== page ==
Retrospective Chart Audit of a Rural Family Practice to Identify Obesity and Current Interventions for Quality Improvement

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The Ohio State University

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Childhood obesity prevalence is a concern nationwide. Pediatric patients who are overweight or obese have an increased risk of developing physical and emotional health issues. As with many diseases, obesity prevention and early detection is associated with more favorable long-term health outcomes. Health care providers who care for pediatric patients are uniquely poised to identify and intervene for children who are overweight or obese. Despite the known risks of obesity, providers often struggle to prevent and effectively manage the needs of overweight pediatric patients to prevent obesity. In 2015, Reyes reported that only thirty-one percent of the overweight and obese pediatric population was documented as such in health records. The lack of documentation in health records can adversely affect the population by increasing co-morbid conditions at an early age. Acknowledging an elevated BMI percentile with a formal diagnosis is the first step to discussion with patients and families. The purpose of this project was to analyze pediatric visits in a rural family practice clinic for children aged 3-12 years in order to assess the extent to which obesity occurs in this clinic and was documented in the health record. Retrospective data were collected to assess the number of visits where patients had elevated BMI percentiles according to CDC definitions. A BMI percentile between the 85th-94th percentile indicates overweight and greater than or equal to the 95th percentile indicates obesity. Additional data were gathered to characterize the clinic sample by age, gender and current interventions. Recommendations for future quality improvement projects based on these results were proposed.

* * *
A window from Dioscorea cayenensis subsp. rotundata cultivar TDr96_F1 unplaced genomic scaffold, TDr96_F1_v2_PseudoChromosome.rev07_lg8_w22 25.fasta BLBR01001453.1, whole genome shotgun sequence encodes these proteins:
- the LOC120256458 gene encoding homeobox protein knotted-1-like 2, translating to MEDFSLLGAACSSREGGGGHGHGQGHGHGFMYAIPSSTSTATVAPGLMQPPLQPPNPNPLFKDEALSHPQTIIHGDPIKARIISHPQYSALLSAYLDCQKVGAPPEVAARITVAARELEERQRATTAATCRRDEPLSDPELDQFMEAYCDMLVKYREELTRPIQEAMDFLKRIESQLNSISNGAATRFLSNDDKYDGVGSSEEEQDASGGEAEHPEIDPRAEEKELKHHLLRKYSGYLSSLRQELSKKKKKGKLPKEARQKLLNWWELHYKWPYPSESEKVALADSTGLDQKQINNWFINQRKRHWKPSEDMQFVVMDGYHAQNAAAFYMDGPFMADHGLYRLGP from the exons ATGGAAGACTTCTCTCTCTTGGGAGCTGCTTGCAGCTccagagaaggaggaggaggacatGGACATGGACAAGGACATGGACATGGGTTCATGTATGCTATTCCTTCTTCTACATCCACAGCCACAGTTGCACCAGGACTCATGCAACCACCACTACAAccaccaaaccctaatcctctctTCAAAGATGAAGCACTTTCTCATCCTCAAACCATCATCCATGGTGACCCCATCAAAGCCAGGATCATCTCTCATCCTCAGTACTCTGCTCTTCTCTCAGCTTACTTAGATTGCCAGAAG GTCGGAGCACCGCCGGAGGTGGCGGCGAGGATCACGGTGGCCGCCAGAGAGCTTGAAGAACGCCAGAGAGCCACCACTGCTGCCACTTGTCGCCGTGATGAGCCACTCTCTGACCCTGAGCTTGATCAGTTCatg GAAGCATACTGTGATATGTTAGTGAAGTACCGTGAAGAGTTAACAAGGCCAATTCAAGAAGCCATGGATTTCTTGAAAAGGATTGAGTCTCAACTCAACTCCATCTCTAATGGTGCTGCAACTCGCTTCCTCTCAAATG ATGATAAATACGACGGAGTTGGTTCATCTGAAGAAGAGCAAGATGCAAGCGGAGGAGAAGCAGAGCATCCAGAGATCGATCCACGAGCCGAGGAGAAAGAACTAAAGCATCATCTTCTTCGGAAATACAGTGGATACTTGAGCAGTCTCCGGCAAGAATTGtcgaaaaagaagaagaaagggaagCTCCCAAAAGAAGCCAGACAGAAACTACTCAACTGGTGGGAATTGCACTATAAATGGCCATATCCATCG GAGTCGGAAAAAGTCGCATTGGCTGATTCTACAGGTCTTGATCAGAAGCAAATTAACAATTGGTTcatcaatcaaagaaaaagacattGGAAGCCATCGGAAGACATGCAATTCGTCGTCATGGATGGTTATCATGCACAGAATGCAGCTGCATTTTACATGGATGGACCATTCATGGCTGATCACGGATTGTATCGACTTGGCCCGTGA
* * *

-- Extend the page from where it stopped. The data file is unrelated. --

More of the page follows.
pediatric obesity